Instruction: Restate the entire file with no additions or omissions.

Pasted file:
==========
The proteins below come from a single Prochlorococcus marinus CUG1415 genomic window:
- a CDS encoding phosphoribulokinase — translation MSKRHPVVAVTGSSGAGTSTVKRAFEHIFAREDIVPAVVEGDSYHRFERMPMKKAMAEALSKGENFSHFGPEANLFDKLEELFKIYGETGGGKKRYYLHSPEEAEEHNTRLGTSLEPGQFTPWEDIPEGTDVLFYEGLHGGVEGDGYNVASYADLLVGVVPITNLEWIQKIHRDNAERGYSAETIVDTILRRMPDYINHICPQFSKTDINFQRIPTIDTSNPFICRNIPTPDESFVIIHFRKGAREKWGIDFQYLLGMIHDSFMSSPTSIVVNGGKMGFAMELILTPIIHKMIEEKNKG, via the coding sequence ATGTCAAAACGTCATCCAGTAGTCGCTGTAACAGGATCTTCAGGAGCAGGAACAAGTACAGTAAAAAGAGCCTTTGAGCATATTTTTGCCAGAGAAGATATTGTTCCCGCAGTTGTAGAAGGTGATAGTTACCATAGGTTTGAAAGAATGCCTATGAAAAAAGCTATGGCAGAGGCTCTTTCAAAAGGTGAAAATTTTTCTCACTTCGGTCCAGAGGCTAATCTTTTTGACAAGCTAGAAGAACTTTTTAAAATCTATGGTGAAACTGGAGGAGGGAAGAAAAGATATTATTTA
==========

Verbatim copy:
The proteins below come from a single Prochlorococcus marinus CUG1415 genomic window:
- a CDS encoding phosphoribulokinase — translation MSKRHPVVAVTGSSGAGTSTVKRAFEHIFAREDIVPAVVEGDSYHRFERMPMKKAMAEALSKGENFSHFGPEANLFDKLEELFKIYGETGGGKKRYYLHSPEEAEEHNTRLGTSLEPGQFTPWEDIPEGTDVLFYEGLHGGVEGDGYNVASYADLLVGVVPITNLEWIQKIHRDNAERGYSAETIVDTILRRMPDYINHICPQFSKTDINFQRIPTIDTSNPFICRNIPTPDESFVIIHFRKGAREKWGIDFQYLLGMIHDSFMSSPTSIVVNGGKMGFAMELILTPIIHKMIEEKNKG, via the coding sequence ATGTCAAAACGTCATCCAGTAGTCGCTGTAACAGGATCTTCAGGAGCAGGAACAAGTACAGTAAAAAGAGCCTTTGAGCATATTTTTGCCAGAGAAGATATTGTTCCCGCAGTTGTAGAAGGTGATAGTTACCATAGGTTTGAAAGAATGCCTATGAAAAAAGCTATGGCAGAGGCTCTTTCAAAAGGTGAAAATTTTTCTCACTTCGGTCCAGAGGCTAATCTTTTTGACAAGCTAGAAGAACTTTTTAAAATCTATGGTGAAACTGGAGGAGGGAAGAAAAGATATTATTTA